The fear of the scales

This contraption has been the cause of some of my biggest problems since giving birth. It has caused me panic attacks, it has caused tears, it makes a fear bubble up inside me every time I have to get her weighed.

I know that the fear stems from the first few weeks of her life, when every time she hadn’t gained weight they would be sending us back to hospital. But it has left a deep rooted fear that I will be judged and comments will be made if at any point she drops off her weight curve. Things like get bringing up more milk than normal after feeds because she’s full of mucous from a cold or she’s been gumming lots and creating acidic saliva make me worry. I dread the times when we have to put her on the scales.

As I’ve said before, my health visitor is amazingly supportive, and she’ll come to the house to do the weighing, rather than getting me to go to tbe clinic, where I’ve had meltdowns because I’m panicking. But I still have to get her and her brother weighed every time we see the dietician.

There is no easy fix at the moment, and like all my other anxieties it’s made worse by tbe post natal depression, but it doesn’t take the fear away. Like everything else, it’s another fear I have to overcome, and each of them is a baby step.

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Finding time for me

I’ve just spent a wonderful week with my husband and toddler in Dorset, but I’ve come home exhausted! I have felt like I need a other break to recover from this holiday, which seems so ungrateful. I realised 15 minutes after walking back through our front door what had gone wrong…. in 7 days away I hadn’t had 15 minutes totally to myself.

I have spent the week making sure my husband and son were happy. I planned in spending time with dear friends, who we don’t get to see very often, and I wouldn’t take back a second of that time. The week was a good break, and I don’t want to come across as ungrateful. But it has made me reflect on where I find time for me and how I find time to recharge my batteries. It has also made me realise I need to find a way to tell those closest to me that I need time and space to myself without them feeling rejected or unloved. If I don’t then I become grumpy, short tempered, agitated, and then I want to retreat further and further in to myself.

At home, I work for a fabulous organisation, I spend 16+ hours a week working at home in my own space. Yes I have video calls etc with colleagues, but I also get head space while I am working. (I know that might sound like a contradiction, having my own head space while working, but I get time where I am not having to engage directly with others and although I am generating outputs (often lots of outputs!!) I am also no having to energise others. I can only liken this to a rechargable battery. When in a torch, for example, when it is turned on it is being drained of power. When it is off, it is static-not draining but not recharging. When the battery is placed back on the charger it is gaining power again so that it can make the torch shine brighter and for longer.

A few years ago realising I was an outgoing introvert was a big turning point, and since then I have kept trying to carve out space for me. Be it half an hour in bed on my own each evening with a book, or making the most of the nap times in the day since having a baby. Taking that time for me has become crucial. I had forgotten how when on holiday routine changes, and there are others with expectations. I also had expectations, and we’d never discussed them.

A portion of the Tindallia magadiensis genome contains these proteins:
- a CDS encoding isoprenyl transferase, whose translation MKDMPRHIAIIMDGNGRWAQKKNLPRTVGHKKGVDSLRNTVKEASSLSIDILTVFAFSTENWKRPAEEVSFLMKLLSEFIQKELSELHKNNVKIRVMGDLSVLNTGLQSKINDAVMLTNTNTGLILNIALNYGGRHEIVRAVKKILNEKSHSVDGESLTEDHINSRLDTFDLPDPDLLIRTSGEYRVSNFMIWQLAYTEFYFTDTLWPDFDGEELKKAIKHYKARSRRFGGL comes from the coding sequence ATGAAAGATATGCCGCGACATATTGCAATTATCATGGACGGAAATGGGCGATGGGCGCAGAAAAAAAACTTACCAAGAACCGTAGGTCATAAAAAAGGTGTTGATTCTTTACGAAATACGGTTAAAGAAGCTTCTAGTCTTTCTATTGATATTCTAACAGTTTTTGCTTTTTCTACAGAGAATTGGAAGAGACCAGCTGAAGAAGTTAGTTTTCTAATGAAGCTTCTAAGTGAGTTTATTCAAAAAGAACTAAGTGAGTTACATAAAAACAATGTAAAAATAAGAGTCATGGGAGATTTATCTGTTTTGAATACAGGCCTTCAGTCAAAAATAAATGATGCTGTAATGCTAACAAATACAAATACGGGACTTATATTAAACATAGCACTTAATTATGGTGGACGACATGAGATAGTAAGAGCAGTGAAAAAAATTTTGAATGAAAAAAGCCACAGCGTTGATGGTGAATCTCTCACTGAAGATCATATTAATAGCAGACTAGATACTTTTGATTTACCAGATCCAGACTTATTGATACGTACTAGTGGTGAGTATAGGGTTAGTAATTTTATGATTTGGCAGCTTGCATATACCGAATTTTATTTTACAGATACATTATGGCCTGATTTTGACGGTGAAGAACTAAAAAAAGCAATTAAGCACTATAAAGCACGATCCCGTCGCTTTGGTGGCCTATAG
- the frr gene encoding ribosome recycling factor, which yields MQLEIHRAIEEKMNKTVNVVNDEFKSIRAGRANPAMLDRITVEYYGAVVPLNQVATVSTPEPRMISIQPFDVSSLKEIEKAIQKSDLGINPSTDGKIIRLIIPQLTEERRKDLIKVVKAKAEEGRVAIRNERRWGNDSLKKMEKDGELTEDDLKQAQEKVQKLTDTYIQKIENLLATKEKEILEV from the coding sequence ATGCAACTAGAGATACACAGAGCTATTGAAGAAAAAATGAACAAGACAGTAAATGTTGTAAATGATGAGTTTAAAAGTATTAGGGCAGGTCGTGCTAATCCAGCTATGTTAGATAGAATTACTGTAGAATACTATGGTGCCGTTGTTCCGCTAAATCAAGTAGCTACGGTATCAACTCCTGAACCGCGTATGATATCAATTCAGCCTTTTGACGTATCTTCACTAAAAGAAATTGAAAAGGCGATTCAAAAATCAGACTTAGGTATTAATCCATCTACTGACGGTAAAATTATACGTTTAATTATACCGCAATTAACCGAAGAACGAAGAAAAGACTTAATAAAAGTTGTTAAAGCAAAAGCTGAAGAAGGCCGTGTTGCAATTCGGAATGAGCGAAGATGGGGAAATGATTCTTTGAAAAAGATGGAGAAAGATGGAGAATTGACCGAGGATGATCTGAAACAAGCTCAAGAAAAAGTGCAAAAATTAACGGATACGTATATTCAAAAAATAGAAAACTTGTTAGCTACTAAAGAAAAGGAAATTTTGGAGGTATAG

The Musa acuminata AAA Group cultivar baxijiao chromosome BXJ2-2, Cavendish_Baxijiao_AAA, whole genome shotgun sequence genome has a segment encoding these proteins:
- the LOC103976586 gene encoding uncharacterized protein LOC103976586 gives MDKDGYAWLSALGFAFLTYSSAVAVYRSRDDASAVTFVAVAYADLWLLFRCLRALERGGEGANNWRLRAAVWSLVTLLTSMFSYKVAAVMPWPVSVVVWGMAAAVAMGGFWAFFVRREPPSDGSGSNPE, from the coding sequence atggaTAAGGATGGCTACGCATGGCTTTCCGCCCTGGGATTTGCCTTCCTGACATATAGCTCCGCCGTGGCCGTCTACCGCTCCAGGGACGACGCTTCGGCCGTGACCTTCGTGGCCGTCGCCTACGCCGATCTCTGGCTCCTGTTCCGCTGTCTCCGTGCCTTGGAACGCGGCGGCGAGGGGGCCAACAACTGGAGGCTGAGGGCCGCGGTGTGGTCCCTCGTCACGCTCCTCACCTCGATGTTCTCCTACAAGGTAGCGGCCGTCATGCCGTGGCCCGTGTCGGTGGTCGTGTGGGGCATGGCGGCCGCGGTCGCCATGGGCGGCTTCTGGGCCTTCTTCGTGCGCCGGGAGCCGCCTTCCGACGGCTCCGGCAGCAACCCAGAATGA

I know before we go away for much longer in the summer we need to have the conversations about how each of our needs are met. I know I am more complicated at times to read, but since having a baby and now a toddler, I know I need to carve out that space for me even more than ever. Parenting is still very much a journey, possibly even more so the second time round! But this time I think I am learning more and more about myself!

Enjoying memories

I’ve been spending some time recently liking back over photos of when my eldest was a lot younger. The photos of the day he was born, his first nativity, starting school, learning to ride a bike. The list goes on.

At times it feels like I’m looking back on someone else’s life. My life as an individual and as a parent has changed so much since they were taken. The wonderful world of timehop also reminds me of moments. Recently it’s reminded me of the day my eldest son was seriously ill, and how the support of amazing family and friends got us through. Its reminded me of when he broke his top jaw at school and how we’re still fixing the mess now, 7 years later! But it’s also reminded me of other big milestones….. concerts he sung in, being enrolled as a Beaver Scout, scoring for his basketball team.

I’ve seen memories of friendships that still last today, and of others that might not be the same anymore but are great treasured memories. I’ve seen images that remind me of all the milestones. All have made me smile.

Importantly, this has all reminded me about the importance of continuing to make more memories. Not just with my teenage son or just with the toddler, but with them both. Together and separately, that time is important and can’t be got back. Its also important for us to value our family time and not lose it in busyness and technology. One day in the not too distant future my teenager will be an adult and will be making his own life away from us. So i will keep cherishing the moments with him as i know those are going to be more and more limited.

Children spell love… T-I-M-E.” – Dr. A. Witham